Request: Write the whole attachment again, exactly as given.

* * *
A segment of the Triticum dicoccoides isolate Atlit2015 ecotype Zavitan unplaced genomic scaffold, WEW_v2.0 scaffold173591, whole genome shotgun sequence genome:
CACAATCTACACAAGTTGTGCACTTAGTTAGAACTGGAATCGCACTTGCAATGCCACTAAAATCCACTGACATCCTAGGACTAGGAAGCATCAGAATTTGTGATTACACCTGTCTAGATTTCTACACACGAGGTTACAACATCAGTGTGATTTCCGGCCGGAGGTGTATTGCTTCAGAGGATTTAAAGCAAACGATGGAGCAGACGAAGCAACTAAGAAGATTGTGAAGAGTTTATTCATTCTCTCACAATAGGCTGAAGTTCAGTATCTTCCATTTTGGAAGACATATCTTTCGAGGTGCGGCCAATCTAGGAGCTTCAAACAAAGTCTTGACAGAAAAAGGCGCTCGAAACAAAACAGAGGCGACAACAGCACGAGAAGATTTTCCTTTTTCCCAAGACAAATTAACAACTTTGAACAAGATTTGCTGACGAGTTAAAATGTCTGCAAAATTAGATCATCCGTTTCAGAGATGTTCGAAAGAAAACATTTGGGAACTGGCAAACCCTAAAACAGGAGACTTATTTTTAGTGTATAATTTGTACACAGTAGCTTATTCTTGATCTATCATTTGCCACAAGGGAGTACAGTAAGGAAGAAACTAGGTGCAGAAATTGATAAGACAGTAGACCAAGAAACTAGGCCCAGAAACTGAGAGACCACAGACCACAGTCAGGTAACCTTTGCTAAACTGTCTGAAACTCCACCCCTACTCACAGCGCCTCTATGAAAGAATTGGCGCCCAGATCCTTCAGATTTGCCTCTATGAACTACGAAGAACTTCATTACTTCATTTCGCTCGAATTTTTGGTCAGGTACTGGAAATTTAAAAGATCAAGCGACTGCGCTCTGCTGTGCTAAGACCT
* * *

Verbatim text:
A segment of the Triticum dicoccoides isolate Atlit2015 ecotype Zavitan unplaced genomic scaffold, WEW_v2.0 scaffold173591, whole genome shotgun sequence genome:
CACAATCTACACAAGTTGTGCACTTAGTTAGAACTGGAATCGCACTTGCAATGCCACTAAAATCCACTGACATCCTAGGACTAGGAAGCATCAGAATTTGTGATTACACCTGTCTAGATTTCTACACACGAGGTTACAACATCAGTGTGATTTCCGGCCGGAGGTGTATTGCTTCAGAGGATTTAAAGCAAACGATGGAGCAGACGAAGCAACTAAGAAGATTGTGAAGAGTTTATTCATTCTCTCACAATAGGCTGAAGTTCAGTATCTTCCATTTTGGAAGACATATCTTTCGAGGTGCGGCCAATCTAGGAGCTTCAAACAAAGTCTTGACAGAAAAAGGCGCTCGAAACAAAACAGAGGCGACAACAGCACGAGAAGATTTTCCTTTTTCCCAAGACAAATTAACAACTTTGAACAAGATTTGCTGACGAGTTAAAATGTCTGCAAAATTAGATCATCCGTTTCAGAGATGTTCGAAAGAAAACATTTGGGAACTGGCAAACCCTAAAACAGGAGACTTATTTTTAGTGTATAATTTGTACACAGTAGCTTATTCTTGATCTATCATTTGCCACAAGGGAGTACAGTAAGGAAGAAACTAGGTGCAGAAATTGATAAGACAGTAGACCAAGAAACTAGGCCCAGAAACTGAGAGACCACAGACCACAGTCAGGTAACCTTTGCTAAACTGTCTGAAACTCCACCCCTACTCACAGCGCCTCTATGAAAGAATTGGCGCCCAGATCCTTCAGATTTGCCTCTATGAACTACGAAGAACTTCATTACTTCATTTCGCTCGAATTTTTGGTCAGGTACTGGAAATTTAAAAGATCAAGCGACTGCGCTCTGCTGTGCTAAGACCT